Japonské ikony Rin Yamashity: anonymita a materiálnost
Source document: Convivium. 2014, vol. 1, iss. 2, pp. 58-73
ISSN2336-3452 (print)2336-808X (online)
Persistent identifier (DOI): https://doi.org/10.1484/J.CONVI.5.103810
Stable URL (handle): https://hdl.handle.net/11222.digilib/132226
License: Not specified license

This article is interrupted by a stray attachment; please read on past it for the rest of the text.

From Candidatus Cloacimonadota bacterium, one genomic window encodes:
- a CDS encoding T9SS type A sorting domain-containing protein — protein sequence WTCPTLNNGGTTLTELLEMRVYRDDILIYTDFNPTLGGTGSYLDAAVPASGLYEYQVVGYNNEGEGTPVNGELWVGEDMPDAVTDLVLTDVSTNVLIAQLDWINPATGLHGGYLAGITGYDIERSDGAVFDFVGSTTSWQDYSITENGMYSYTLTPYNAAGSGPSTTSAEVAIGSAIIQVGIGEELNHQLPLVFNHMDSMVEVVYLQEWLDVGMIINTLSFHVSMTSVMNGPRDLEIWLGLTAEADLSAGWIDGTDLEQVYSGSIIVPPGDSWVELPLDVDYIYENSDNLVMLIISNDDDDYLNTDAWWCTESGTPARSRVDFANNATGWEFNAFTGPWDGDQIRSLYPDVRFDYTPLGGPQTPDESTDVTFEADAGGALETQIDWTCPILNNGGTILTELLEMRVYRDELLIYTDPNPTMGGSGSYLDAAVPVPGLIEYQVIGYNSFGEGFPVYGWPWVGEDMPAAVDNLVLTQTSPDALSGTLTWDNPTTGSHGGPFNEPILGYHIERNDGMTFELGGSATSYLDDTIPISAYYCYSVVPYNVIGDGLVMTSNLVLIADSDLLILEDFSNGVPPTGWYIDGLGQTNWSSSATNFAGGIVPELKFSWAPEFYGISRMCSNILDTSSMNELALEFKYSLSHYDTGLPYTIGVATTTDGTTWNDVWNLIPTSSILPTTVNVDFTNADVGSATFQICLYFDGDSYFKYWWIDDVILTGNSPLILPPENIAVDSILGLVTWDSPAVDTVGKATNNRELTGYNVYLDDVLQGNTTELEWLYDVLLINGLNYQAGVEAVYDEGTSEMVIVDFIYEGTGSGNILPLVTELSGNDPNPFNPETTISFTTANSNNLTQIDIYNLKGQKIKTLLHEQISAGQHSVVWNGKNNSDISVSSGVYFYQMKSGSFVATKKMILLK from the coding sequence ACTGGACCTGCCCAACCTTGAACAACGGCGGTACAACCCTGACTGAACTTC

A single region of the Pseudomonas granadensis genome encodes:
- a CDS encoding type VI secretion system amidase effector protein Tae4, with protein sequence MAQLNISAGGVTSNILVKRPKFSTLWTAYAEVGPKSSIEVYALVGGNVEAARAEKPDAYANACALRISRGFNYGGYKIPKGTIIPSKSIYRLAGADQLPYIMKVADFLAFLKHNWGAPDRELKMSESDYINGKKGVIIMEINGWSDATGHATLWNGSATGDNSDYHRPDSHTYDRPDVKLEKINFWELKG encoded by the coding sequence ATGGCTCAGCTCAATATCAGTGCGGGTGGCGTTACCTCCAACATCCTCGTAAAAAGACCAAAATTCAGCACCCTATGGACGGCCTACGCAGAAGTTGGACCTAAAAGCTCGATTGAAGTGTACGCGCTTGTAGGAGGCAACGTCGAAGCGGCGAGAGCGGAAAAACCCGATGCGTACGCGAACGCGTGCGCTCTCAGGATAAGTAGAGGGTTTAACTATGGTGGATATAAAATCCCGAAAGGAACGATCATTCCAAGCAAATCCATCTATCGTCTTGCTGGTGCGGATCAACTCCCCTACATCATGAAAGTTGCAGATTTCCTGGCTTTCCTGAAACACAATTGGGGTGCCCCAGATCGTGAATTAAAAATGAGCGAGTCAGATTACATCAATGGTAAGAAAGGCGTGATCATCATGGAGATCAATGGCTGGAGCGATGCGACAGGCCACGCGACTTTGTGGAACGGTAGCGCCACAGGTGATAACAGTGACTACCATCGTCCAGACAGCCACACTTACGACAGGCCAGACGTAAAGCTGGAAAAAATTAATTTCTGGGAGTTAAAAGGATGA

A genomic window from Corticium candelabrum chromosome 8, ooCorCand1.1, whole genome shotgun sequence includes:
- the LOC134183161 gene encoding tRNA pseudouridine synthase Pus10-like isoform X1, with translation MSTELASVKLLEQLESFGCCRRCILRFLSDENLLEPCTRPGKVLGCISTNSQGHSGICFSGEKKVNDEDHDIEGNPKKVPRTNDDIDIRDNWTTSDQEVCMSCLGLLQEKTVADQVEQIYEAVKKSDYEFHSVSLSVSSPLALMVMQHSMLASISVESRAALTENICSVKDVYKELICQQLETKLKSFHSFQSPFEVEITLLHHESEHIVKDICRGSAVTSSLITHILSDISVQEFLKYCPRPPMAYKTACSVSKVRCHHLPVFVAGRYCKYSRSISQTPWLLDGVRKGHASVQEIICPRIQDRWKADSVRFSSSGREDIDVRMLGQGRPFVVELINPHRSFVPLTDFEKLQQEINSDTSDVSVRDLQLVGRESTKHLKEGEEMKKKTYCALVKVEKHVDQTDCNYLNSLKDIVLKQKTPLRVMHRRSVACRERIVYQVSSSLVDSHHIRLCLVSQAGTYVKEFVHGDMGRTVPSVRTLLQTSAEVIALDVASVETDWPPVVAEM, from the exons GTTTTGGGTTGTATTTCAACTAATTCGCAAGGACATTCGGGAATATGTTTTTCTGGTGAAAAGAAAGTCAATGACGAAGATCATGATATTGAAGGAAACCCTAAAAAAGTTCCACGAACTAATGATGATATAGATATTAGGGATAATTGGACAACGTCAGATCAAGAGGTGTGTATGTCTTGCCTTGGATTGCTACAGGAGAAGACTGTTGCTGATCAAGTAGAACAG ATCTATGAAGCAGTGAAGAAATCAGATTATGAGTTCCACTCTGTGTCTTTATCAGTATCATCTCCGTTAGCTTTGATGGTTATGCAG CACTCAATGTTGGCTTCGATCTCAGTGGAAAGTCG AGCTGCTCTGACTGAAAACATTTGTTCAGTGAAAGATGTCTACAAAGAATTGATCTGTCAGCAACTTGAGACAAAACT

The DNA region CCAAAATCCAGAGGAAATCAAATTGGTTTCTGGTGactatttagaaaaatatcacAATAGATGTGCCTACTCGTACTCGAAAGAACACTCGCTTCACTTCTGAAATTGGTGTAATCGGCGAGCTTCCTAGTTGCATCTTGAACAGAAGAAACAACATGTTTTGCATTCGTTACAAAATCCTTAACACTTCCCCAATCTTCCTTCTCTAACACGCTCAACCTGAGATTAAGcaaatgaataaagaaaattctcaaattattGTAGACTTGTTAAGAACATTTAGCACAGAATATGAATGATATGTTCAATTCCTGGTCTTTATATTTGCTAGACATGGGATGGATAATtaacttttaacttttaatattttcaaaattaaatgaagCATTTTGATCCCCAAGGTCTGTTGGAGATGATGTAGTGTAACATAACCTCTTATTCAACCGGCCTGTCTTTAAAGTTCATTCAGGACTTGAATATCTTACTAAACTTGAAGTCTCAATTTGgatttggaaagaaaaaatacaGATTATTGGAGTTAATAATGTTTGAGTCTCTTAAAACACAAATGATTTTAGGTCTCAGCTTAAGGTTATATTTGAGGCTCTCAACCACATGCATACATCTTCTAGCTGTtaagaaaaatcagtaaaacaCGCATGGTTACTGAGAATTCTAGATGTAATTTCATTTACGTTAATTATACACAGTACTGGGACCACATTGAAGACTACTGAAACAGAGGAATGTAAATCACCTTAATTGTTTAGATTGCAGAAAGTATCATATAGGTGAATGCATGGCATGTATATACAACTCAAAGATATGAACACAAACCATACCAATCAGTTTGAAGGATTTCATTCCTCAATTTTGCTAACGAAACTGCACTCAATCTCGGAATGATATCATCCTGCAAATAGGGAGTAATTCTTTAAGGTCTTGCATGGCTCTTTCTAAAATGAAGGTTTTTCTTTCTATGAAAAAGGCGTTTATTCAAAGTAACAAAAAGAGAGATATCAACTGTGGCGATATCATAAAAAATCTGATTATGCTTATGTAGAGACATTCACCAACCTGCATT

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Rin Yamashita (1857–1939), Japan's sole icon painter, spent the years 1881–1882 in St. Petersburg. Research into the three hundred Yamashita icons that remain intact has revealed all of them to be copies of Russian originals. This is attributable to the Byzantine idea of anonymous icons, expressed in the second Nicean Council of 787. At a time before Kondakov and Wölfflin, who saw art as an expression of an era, Yamashita borrowed two distinct styles for her icons, one academic, and the other an antiquarian, indigenous, primitive style with an affinity with the icons in Palekh and the same figure from the 1911 lithograph icon by I. E. Fesenko. According to the Nicean Council, the icon was a dead matter par excellence. This relative attitude toward matter finds parallels in the work of Kierkegaard. In modern Japan, where icons by Yamashita co-exist with portraits of emperors, viewers are expected suspend the idea of living matter and hold the idea of representation as Kierkegaard says that Christianity introduced it into the world.